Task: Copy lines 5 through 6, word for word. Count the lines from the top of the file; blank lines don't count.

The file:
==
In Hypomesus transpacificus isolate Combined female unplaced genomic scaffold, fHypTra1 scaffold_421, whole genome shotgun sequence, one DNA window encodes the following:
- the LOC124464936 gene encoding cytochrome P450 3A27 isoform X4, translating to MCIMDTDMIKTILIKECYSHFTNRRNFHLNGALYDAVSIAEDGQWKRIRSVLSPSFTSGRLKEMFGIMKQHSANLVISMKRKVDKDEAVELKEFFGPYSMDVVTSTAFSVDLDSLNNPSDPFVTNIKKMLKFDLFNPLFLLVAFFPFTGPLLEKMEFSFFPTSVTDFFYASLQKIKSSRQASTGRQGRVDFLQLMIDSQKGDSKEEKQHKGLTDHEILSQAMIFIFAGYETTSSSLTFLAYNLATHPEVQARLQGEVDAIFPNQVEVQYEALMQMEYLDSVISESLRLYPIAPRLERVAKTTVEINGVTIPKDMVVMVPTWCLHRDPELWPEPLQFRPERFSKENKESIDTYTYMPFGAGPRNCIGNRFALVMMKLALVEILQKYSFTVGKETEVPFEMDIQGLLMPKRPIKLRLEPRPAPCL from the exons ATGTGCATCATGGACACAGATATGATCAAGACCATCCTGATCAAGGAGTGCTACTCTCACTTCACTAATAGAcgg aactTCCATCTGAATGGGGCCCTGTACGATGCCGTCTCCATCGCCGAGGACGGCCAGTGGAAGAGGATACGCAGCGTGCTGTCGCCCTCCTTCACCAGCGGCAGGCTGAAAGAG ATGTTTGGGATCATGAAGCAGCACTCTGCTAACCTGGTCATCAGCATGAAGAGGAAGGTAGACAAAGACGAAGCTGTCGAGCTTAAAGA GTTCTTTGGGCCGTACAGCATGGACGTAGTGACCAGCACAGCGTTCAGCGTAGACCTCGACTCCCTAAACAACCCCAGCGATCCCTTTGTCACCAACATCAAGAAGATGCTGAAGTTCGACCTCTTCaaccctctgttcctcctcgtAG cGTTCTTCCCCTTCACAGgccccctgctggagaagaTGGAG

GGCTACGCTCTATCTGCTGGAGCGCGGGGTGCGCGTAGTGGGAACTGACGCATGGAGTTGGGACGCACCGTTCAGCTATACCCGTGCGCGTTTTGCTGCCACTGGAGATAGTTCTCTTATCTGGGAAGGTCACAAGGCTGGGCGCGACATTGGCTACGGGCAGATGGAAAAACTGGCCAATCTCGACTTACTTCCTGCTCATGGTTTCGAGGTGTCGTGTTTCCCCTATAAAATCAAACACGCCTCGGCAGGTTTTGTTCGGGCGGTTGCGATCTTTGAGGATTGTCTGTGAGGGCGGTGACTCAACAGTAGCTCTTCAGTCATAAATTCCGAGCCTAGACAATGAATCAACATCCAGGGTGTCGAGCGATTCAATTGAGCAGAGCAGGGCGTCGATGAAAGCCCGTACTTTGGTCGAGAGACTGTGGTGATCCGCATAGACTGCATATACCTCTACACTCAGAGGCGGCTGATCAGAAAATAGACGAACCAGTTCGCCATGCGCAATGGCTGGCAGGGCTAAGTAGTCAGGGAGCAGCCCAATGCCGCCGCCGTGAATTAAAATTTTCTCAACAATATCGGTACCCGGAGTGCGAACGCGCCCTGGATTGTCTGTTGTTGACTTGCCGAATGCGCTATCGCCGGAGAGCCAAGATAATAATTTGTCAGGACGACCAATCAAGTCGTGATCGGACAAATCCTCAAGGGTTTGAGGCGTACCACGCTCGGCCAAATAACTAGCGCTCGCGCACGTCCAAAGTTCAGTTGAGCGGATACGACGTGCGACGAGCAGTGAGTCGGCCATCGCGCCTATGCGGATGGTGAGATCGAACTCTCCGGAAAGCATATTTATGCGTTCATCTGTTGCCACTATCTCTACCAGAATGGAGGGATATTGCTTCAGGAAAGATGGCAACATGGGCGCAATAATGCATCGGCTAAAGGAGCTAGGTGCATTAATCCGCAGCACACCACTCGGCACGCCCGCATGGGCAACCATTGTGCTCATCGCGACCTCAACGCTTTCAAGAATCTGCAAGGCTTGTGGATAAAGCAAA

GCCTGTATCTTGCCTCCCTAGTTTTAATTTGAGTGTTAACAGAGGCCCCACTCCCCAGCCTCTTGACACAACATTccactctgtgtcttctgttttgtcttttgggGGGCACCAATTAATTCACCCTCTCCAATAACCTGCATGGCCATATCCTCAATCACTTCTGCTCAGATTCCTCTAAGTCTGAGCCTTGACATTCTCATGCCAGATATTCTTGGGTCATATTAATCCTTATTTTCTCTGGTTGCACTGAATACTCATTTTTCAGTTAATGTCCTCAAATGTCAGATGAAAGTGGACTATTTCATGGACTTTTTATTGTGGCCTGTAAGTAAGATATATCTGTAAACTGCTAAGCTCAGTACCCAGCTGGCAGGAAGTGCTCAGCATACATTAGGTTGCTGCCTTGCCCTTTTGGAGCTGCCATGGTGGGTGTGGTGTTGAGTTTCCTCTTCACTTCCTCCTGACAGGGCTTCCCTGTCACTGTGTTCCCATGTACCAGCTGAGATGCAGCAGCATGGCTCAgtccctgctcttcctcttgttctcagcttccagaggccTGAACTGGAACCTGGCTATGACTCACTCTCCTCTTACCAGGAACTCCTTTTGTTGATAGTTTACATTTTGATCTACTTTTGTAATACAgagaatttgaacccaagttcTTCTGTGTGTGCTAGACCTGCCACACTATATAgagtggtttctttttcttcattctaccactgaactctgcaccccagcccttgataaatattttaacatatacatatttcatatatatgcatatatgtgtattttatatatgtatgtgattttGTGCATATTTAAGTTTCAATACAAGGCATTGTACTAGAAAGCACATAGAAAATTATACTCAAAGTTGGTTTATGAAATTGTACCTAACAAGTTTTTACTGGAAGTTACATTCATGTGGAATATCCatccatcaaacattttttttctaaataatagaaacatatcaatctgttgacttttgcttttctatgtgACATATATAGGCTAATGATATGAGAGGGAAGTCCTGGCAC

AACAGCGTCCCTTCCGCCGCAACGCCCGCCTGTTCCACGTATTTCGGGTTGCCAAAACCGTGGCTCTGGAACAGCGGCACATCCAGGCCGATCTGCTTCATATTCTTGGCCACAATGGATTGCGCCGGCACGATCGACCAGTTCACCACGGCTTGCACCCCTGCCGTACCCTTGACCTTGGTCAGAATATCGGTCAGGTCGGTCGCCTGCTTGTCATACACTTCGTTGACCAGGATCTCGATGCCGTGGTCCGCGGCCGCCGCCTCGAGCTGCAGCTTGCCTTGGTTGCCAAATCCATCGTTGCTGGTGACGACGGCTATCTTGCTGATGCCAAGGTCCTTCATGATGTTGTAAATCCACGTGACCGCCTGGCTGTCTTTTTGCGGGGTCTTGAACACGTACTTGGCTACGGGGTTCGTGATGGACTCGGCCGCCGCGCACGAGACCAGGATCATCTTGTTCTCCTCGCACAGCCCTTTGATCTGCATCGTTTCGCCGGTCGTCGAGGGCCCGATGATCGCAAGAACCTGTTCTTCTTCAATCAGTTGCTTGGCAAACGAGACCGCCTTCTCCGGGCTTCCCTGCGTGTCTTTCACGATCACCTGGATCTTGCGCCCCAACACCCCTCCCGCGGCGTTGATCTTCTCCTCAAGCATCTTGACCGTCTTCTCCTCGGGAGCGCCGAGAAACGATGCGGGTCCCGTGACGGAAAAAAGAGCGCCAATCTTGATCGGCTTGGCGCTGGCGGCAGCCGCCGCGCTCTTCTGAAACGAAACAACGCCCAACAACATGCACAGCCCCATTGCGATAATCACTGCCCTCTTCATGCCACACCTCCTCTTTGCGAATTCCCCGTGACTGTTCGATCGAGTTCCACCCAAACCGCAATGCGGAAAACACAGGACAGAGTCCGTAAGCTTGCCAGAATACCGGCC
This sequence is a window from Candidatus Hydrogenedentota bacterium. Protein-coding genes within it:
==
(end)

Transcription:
AACAGCGTCCCTTCCGCCGCAACGCCCGCCTGTTCCACGTATTTCGGGTTGCCAAAACCGTGGCTCTGGAACAGCGGCACATCCAGGCCGATCTGCTTCATATTCTTGGCCACAATGGATTGCGCCGGCACGATCGACCAGTTCACCACGGCTTGCACCCCTGCCGTACCCTTGACCTTGGTCAGAATATCGGTCAGGTCGGTCGCCTGCTTGTCATACACTTCGTTGACCAGGATCTCGATGCCGTGGTCCGCGGCCGCCGCCTCGAGCTGCAGCTTGCCTTGGTTGCCAAATCCATCGTTGCTGGTGACGACGGCTATCTTGCTGATGCCAAGGTCCTTCATGATGTTGTAAATCCACGTGACCGCCTGGCTGTCTTTTTGCGGGGTCTTGAACACGTACTTGGCTACGGGGTTCGTGATGGACTCGGCCGCCGCGCACGAGACCAGGATCATCTTGTTCTCCTCGCACAGCCCTTTGATCTGCATCGTTTCGCCGGTCGTCGAGGGCCCGATGATCGCAAGAACCTGTTCTTCTTCAATCAGTTGCTTGGCAAACGAGACCGCCTTCTCCGGGCTTCCCTGCGTGTCTTTCACGATCACCTGGATCTTGCGCCCCAACACCCCTCCCGCGGCGTTGATCTTCTCCTCAAGCATCTTGACCGTCTTCTCCTCGGGAGCGCCGAGAAACGATGCGGGTCCCGTGACGGAAAAAAGAGCGCCAATCTTGATCGGCTTGGCGCTGGCGGCAGCCGCCGCGCTCTTCTGAAACGAAACAACGCCCAACAACATGCACAGCCCCATTGCGATAATCACTGCCCTCTTCATGCCACACCTCCTCTTTGCGAATTCCCCGTGACTGTTCGATCGAGTTCCACCCAAACCGCAATGCGGAAAACACAGGACAGAGTCCGTAAGCTTGCCAGAATACCGGCC
This sequence is a window from Candidatus Hydrogenedentota bacterium. Protein-coding genes within it: